Why do suicide bombings occur?

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If you believe political scientist Robert Pape, you might blame suicide bombings on the U.S. military presence in the Middle East. According to his book on suicide bombing, almost all suicide attacks have one feature in common: they target a country believed to be a foreign occupier. Pape also rules out religious extremism as a motivating factor, calling into question some of the conventional wisdom underpinning current U.S. foreign policy.

Don't worry if you don't buy Pape's arguement. Political scientists Scott Ashworth, Joshua Clinton, Adam Meirowitz, and Kristopher Ramsay contend that Pape's conclusion is wrong. In a soon-to-be published paper they argue this: To know whether a foreign occupier causes suicide bombings, we need to know how the inclination to use suicide bombing varies with the presence of a foreign occupier. Not only do we need data on when such suicide bombings occur, but we need equivalent data on when terrorists do not use suicide bombings. Analyzing only instances when suicide bombing occurred is not sufficient data for Pape to draw such a bold conclusion.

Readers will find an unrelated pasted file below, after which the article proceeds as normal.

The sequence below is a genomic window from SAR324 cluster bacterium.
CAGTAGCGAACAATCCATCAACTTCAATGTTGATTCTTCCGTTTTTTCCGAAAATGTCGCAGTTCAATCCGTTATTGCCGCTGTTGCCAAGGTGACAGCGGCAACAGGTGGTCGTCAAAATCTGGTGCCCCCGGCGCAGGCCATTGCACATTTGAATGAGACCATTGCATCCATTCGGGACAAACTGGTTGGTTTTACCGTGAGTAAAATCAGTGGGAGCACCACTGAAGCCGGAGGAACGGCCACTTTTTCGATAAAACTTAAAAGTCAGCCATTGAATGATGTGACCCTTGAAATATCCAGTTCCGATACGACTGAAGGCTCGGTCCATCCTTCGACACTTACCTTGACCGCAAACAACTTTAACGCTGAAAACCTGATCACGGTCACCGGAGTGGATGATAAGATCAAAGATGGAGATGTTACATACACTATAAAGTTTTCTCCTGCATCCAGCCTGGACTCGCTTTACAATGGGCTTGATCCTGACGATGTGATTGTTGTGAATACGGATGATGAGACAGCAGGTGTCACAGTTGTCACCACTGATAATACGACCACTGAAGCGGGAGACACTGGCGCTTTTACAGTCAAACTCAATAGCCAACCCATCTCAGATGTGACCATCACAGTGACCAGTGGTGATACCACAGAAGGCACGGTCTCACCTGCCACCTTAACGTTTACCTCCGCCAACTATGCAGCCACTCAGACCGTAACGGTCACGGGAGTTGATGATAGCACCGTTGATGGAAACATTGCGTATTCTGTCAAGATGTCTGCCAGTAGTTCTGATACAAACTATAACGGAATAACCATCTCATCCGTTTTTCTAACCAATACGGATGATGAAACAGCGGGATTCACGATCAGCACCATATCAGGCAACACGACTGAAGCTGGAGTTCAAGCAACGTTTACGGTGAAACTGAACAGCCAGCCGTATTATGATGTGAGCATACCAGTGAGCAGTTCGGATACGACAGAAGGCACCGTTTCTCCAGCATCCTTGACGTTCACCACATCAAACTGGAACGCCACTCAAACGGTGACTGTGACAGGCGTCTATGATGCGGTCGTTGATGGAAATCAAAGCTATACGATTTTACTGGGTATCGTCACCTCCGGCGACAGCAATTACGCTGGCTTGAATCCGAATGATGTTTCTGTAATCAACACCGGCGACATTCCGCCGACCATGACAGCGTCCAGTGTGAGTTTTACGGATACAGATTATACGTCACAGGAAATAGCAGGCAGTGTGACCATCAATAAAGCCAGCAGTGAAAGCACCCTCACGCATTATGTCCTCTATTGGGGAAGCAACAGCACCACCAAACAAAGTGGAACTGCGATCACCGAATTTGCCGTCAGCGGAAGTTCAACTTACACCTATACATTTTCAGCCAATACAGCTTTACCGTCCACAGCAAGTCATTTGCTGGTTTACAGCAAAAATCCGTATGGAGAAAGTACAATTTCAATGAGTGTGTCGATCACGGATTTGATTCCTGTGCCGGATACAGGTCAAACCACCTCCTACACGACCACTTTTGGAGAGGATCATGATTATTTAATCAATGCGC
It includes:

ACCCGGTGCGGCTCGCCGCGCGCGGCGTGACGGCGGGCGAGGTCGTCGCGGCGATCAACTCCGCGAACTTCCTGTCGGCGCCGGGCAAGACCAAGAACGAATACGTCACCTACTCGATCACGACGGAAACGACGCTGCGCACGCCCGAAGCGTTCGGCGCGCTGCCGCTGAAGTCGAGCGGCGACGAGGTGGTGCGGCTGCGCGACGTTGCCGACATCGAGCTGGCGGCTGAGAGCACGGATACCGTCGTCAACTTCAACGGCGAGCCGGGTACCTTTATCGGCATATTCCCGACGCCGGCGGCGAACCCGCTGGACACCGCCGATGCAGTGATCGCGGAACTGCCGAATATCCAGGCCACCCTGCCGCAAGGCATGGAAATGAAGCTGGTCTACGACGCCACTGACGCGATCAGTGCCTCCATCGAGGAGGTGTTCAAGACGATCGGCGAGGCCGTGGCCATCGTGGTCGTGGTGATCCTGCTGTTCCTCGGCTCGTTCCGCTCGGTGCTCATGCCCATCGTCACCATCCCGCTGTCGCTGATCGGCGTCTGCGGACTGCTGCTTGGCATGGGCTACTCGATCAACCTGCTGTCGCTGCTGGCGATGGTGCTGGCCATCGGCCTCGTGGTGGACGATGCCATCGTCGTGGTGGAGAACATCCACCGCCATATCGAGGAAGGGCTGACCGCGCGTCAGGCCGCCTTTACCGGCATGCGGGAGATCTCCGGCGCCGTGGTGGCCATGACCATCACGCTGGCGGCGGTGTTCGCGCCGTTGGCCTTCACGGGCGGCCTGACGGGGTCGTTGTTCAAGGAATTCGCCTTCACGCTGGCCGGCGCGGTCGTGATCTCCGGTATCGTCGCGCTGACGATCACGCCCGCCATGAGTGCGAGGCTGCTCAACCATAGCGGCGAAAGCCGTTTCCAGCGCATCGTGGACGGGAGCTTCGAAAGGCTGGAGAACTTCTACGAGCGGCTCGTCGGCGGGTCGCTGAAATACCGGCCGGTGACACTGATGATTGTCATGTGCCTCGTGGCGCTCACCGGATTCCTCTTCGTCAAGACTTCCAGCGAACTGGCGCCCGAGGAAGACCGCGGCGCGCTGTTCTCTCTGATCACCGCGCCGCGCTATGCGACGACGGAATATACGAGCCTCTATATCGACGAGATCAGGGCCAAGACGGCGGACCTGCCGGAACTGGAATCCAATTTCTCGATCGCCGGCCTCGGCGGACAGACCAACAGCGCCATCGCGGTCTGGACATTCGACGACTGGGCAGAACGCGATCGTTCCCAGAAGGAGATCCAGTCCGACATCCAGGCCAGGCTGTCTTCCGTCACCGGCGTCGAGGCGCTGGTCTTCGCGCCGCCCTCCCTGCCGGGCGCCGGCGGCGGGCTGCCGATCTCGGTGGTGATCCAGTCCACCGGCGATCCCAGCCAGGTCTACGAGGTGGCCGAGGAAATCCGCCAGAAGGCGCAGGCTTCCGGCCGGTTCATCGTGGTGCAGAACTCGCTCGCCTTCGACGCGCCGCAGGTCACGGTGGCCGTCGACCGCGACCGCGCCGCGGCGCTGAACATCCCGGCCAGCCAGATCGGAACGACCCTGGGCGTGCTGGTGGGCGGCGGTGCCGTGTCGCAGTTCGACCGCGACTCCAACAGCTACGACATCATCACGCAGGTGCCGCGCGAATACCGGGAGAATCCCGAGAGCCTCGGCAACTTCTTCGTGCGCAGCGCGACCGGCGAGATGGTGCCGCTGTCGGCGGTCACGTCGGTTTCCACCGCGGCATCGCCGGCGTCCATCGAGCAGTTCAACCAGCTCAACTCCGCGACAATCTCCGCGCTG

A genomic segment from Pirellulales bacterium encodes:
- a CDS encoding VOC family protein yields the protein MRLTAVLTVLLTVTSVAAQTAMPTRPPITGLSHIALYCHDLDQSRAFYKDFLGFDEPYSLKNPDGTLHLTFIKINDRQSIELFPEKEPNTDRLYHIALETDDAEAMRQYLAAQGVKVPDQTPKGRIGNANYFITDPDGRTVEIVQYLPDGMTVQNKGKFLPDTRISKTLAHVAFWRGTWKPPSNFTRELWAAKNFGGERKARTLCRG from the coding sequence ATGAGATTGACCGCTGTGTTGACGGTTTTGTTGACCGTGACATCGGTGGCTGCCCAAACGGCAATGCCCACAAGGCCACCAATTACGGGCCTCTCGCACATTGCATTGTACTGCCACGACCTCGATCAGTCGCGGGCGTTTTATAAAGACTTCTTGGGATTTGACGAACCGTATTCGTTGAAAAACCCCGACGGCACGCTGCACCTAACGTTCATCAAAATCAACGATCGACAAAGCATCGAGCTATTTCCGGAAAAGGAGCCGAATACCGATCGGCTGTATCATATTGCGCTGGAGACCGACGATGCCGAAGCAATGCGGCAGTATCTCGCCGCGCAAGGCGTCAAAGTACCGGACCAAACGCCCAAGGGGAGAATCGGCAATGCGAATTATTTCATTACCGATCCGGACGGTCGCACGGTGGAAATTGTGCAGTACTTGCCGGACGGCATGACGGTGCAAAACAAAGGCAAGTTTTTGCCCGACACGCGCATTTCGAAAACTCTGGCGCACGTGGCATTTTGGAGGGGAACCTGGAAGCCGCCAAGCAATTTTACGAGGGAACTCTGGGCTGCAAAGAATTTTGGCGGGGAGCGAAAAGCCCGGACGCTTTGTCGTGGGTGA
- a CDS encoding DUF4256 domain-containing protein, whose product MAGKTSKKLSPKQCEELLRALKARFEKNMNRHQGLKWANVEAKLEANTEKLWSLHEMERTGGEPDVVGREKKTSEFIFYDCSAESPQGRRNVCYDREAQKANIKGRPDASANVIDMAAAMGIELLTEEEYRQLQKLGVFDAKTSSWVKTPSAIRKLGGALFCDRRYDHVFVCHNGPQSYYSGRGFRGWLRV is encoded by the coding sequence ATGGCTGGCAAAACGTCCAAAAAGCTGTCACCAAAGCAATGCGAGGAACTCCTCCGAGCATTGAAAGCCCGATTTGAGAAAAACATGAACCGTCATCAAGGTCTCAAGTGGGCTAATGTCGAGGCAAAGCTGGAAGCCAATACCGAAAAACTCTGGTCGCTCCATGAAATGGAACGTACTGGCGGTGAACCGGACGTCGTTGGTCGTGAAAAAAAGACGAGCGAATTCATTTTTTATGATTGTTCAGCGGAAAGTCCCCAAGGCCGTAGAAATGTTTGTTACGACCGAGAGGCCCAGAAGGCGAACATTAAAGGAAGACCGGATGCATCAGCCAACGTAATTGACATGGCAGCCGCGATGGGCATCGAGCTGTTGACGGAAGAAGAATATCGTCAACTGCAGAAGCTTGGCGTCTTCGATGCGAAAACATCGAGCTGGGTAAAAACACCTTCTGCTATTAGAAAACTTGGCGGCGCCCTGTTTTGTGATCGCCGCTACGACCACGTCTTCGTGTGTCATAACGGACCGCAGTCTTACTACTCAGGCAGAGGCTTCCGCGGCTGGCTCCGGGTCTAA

Ashworth et al make a fair point. The U.S. has occupied plenty of other countries without the threat of suicide attacks.

Pape's book is here.

The Ashworth et al paper is here.

Read them both and draw your own conclusion.

(Hat tip: The Monkey Cage)


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